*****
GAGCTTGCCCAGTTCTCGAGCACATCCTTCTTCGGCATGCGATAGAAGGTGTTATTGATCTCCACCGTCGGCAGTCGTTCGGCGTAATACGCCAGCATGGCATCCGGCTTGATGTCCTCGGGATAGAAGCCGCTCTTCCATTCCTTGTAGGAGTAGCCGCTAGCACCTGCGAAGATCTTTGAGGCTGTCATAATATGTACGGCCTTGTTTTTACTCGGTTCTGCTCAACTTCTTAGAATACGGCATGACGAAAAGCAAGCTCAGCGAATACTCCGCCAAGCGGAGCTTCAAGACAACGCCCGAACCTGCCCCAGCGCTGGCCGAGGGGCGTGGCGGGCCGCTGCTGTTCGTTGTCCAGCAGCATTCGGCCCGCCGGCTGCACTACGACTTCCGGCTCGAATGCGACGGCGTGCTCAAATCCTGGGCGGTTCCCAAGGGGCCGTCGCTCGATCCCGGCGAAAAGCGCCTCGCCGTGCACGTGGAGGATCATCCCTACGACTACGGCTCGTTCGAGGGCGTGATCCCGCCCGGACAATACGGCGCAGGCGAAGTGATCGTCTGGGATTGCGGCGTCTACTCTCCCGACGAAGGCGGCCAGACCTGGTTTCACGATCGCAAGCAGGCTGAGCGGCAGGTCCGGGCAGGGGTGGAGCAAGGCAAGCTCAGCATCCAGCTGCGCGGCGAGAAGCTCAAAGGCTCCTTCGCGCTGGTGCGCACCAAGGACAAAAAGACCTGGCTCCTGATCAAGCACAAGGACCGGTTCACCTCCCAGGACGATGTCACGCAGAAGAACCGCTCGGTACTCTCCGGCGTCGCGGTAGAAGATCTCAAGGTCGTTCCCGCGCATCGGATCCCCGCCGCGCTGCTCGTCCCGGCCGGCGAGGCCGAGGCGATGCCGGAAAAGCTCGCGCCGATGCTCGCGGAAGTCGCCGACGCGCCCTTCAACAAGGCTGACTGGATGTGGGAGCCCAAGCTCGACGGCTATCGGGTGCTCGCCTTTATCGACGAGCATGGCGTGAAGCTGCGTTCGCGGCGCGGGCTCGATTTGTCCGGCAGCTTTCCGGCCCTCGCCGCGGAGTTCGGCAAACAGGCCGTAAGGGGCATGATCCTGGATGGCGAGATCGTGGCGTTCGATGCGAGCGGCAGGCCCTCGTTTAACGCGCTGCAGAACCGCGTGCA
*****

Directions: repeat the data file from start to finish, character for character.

GAGCTTGCCCAGTTCTCGAGCACATCCTTCTTCGGCATGCGATAGAAGGTGTTATTGATCTCCACCGTCGGCAGTCGTTCGGCGTAATACGCCAGCATGGCATCCGGCTTGATGTCCTCGGGATAGAAGCCGCTCTTCCATTCCTTGTAGGAGTAGCCGCTAGCACCTGCGAAGATCTTTGAGGCTGTCATAATATGTACGGCCTTGTTTTTACTCGGTTCTGCTCAACTTCTTAGAATACGGCATGACGAAAAGCAAGCTCAGCGAATACTCCGCCAAGCGGAGCTTCAAGACAACGCCCGAACCTGCCCCAGCGCTGGCCGAGGGGCGTGGCGGGCCGCTGCTGTTCGTTGTCCAGCAGCATTCGGCCCGCCGGCTGCACTACGACTTCCGGCTCGAATGCGACGGCGTGCTCAAATCCTGGGCGGTTCCCAAGGGGCCGTCGCTCGATCCCGGCGAAAAGCGCCTCGCCGTGCACGTGGAGGATCATCCCTACGACTACGGCTCGTTCGAGGGCGTGATCCCGCCCGGACAATACGGCGCAGGCGAAGTGATCGTCTGGGATTGCGGCGTCTACTCTCCCGACGAAGGCGGCCAGACCTGGTTTCACGATCGCAAGCAGGCTGAGCGGCAGGTCCGGGCAGGGGTGGAGCAAGGCAAGCTCAGCATCCAGCTGCGCGGCGAGAAGCTCAAAGGCTCCTTCGCGCTGGTGCGCACCAAGGACAAAAAGACCTGGCTCCTGATCAAGCACAAGGACCGGTTCACCTCCCAGGACGATGTCACGCAGAAGAACCGCTCGGTACTCTCCGGCGTCGCGGTAGAAGATCTCAAGGTCGTTCCCGCGCATCGGATCCCCGCCGCGCTGCTCGTCCCGGCCGGCGAGGCCGAGGCGATGCCGGAAAAGCTCGCGCCGATGCTCGCGGAAGTCGCCGACGCGCCCTTCAACAAGGCTGACTGGATGTGGGAGCCCAAGCTCGACGGCTATCGGGTGCTCGCCTTTATCGACGAGCATGGCGTGAAGCTGCGTTCGCGGCGCGGGCTCGATTTGTCCGGCAGCTTTCCGGCCCTCGCCGCGGAGTTCGGCAAACAGGCCGTAAGGGGCATGATCCTGGATGGCGAGATCGTGGCGTTCGATGCGAGCGGCAGGCCCTCGTTTAACGCGCTGCAGAACCGCGTGCA